A Moderate Muslim Revolution

In Pakistan, the liberal Pakistan People’s Party came in first in the February 18, 2008, parliamentary elections, ahead of the Pakistan Muslim League led by Nawaz Sharif, who has called for establishing a “truly Islamic system” in the past. The extremists even lost in Northwest Frontier Province, their stronghold. Although the PPP had to craft an alliance with Sharif’s group to form the government, the election results showed the Pakistani population was more moderate than many had thought.

There are other positive signs coming from Pakistan. Eight celebrities wrote a hit song called “This Is Not Us,” decrying the extremists and terrorists who are acting in the name of Islam. They helped promote a petition, now signed by 62.8 million Pakistanis, including especially large numbers in the Northwest Frontier Province, saying that true Muslims do not support terrorism. Some moderate clerics have openly sided with the military during the offensive into the Swat Valley, with one even offering to send volunteers to help. The actions of the Taliban have caused a popular backlash, with protests erupting against them.

In Bangladesh, the moderate coalition won a landslide victory in the December 29, 2008, general election over the Islamist parties including Jamaat-e-Islami, winning 263 of 300 seats. In Afghanistan, only four percent of the population favors a return to Taliban rule. In Indonesia, the president’s secular party won the May elections with 21 percent of the vote, a threefold increase, and support for the Islamist parties has dropped 15 percent over five years. And in India, over 6,000 Muslim clerics denounced terrorism after the attacks on Mumbai. The authorities had trouble burying the terrorists who died in the attack because local cemeteries didn’t consider them Muslims for what they had done.

Moderate Muslims are also taking a strong stand in the West.

In Europe, the one-year-old country of Kosovo is an outpost for moderate Muslims. In the United Kingdom, former members of the radical Hizb ut-Tahrir group have founded the Quilliam Foundation, which they describe as a “counter-extremism think tank.” They are committed to democratic principles, even disagreeing with the United Kingdom’s refusal to allow Geert Wilders, the anti-Islam Dutch politician, to enter the country, challenging him to a debate instead.

A Muslim cleric named Dr. Taj Hargery is receiving intense pressure for his criticism of Wahhabism as well. He has described multiculturalism as “the biggest disaster to happen to Britain since World War II,” saying that “it has given the extremist mullahs the green light for radicalism and losing our faith.” He argues that Muslims must assimilate to British society and that “we can do so without losing our faith.”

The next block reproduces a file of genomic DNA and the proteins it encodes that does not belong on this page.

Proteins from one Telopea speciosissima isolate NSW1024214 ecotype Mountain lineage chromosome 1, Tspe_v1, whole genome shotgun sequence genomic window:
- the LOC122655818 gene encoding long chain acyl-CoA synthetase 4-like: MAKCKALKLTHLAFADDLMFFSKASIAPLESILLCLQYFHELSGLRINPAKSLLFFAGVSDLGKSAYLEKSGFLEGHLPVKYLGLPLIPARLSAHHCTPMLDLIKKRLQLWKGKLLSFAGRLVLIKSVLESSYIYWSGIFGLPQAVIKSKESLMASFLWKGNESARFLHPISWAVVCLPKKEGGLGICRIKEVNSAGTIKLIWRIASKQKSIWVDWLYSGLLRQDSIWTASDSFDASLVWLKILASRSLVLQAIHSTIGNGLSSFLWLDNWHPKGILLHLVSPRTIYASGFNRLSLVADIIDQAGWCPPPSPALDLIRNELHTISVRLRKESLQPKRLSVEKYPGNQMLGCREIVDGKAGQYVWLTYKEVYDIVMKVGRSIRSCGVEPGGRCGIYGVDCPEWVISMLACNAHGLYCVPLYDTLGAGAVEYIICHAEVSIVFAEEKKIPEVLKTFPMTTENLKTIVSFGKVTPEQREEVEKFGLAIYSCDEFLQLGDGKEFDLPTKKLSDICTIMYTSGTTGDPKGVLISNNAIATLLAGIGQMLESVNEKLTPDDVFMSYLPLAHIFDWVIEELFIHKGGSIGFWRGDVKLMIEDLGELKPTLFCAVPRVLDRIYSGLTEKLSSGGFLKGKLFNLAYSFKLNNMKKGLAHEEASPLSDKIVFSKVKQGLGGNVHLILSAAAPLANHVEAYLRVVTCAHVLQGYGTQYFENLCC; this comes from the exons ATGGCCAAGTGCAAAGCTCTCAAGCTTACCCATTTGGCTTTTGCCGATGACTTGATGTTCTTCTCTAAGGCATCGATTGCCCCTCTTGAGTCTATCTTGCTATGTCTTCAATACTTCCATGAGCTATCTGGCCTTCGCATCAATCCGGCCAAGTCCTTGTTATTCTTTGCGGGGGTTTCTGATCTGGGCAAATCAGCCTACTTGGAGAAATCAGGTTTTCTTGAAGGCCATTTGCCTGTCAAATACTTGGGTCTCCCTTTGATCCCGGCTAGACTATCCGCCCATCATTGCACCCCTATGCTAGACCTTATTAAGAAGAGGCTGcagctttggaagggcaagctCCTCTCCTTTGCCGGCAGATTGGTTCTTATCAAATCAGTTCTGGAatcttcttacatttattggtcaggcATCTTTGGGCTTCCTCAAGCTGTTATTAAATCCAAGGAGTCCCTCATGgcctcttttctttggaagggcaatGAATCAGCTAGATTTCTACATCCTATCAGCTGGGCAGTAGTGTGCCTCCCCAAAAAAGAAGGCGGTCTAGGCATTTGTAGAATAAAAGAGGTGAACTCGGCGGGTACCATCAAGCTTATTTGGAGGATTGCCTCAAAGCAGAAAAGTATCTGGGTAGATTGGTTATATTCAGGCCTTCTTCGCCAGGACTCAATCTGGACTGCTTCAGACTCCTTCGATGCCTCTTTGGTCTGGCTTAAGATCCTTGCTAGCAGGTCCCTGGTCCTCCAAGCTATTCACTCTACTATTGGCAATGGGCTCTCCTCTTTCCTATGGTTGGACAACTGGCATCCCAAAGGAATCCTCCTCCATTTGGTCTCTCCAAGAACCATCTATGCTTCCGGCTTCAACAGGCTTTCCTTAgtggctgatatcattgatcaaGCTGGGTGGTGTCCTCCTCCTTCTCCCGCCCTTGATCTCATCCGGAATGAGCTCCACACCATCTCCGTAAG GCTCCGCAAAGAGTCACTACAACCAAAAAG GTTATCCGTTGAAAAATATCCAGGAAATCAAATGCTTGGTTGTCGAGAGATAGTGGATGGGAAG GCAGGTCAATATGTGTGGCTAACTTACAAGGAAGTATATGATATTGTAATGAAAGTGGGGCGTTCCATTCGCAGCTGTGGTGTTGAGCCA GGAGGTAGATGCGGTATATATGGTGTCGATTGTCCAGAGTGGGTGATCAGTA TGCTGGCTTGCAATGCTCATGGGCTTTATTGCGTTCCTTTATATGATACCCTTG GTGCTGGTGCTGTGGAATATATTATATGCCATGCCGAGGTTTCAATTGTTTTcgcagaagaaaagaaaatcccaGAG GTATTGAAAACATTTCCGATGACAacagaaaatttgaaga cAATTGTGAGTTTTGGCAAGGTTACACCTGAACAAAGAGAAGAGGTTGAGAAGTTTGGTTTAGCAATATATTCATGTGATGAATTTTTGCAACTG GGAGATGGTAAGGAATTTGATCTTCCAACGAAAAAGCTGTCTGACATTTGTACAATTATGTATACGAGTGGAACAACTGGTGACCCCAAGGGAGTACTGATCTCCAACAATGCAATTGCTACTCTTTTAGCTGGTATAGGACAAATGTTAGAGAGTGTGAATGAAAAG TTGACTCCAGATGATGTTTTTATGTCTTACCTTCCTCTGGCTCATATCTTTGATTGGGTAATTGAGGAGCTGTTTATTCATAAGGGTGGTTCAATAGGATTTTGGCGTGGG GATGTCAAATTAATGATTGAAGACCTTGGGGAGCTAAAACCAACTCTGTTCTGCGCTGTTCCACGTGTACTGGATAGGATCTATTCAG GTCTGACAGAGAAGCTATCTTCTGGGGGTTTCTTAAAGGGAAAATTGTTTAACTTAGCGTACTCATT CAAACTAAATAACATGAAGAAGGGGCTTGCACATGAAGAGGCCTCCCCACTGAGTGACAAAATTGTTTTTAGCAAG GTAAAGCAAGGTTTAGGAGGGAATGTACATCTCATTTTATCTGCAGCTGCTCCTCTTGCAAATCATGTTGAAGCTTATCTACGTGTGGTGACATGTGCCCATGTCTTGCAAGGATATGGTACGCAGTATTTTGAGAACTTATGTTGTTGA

In London, moderates confronted extremists who had protested a parade held for British soldiers returning from Iraq. Police had to intervene to keep the crowds apart. When asked about the clash, one of the moderate participants said, “We have been fighting these Muslim extremists for you. … The community decided to move them on because the police won’t.”

In Ireland, Imam Shaheed Satardien left his mosque, repulsed by their following of Sheikh Yusuf al-Qaradawi, a top Muslim Brotherhood theologian. He has started his own mosque, where he preaches against Wahhabism and extremism and teaches moderate Islamic beliefs, such as the belief that women should be seen and heard freely. He’s received numerous death threats as a result.

The United States is seeing moderate Muslim organizations rise up to compete with Muslim Brotherhood fronts like the Council on American-Islamic Relations, which has seen a dramatic decrease in support from the Muslim American community. The American Islamic Forum for Democracy, American Islamic Congress, Free Muslims Coalition, Islamic Supreme Council of America, and various groups and individuals dedicated to supporting democracy and human rights in overseas Islamic lands are becoming a force to be reckoned with for extremists. Even without the foreign funding enjoyed by more prominent Muslim organizations, these groups are making tremendous inroads.

Skeptics of this argument will point to Egypt and the Gaza Strip, where extremists have made gains due to elections. It must be noted that they did not win because of democracy, as the freedoms that enable moderates to have their voice heard and win a following were denied. In such a situation, the extremists offer the only alternative to the government.

Of course, this doesn’t mean that the war on terror is over. Somalia is falling to al-Qaeda affiliates and a terrorist offensive sponsored by Syria and Iran or a regional war could reverse many of these gains. The battle between moderates and extremists rages on in the West as well, as frightening percentages still express support for different elements of radical Islam. This is all true, but these victories are showing an unmistakable trend in favor of the moderates. I am in agreement with my friend John Loftus, who writes that “we may be witnessing the death throes of the fundamentalist terror states, and the birth of a renaissance of modernity in the Middle East.”